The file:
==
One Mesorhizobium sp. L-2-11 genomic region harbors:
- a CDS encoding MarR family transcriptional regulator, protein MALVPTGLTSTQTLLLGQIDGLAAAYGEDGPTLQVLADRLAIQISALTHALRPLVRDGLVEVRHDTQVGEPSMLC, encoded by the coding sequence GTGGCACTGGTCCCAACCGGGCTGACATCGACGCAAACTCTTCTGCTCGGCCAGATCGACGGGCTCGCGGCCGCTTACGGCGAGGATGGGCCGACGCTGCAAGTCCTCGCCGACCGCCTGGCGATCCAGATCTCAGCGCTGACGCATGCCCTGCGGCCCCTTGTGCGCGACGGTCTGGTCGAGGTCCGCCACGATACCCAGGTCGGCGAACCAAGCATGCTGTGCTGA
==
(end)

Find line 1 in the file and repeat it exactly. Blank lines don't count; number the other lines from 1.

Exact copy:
One Mesorhizobium sp. L-2-11 genomic region harbors: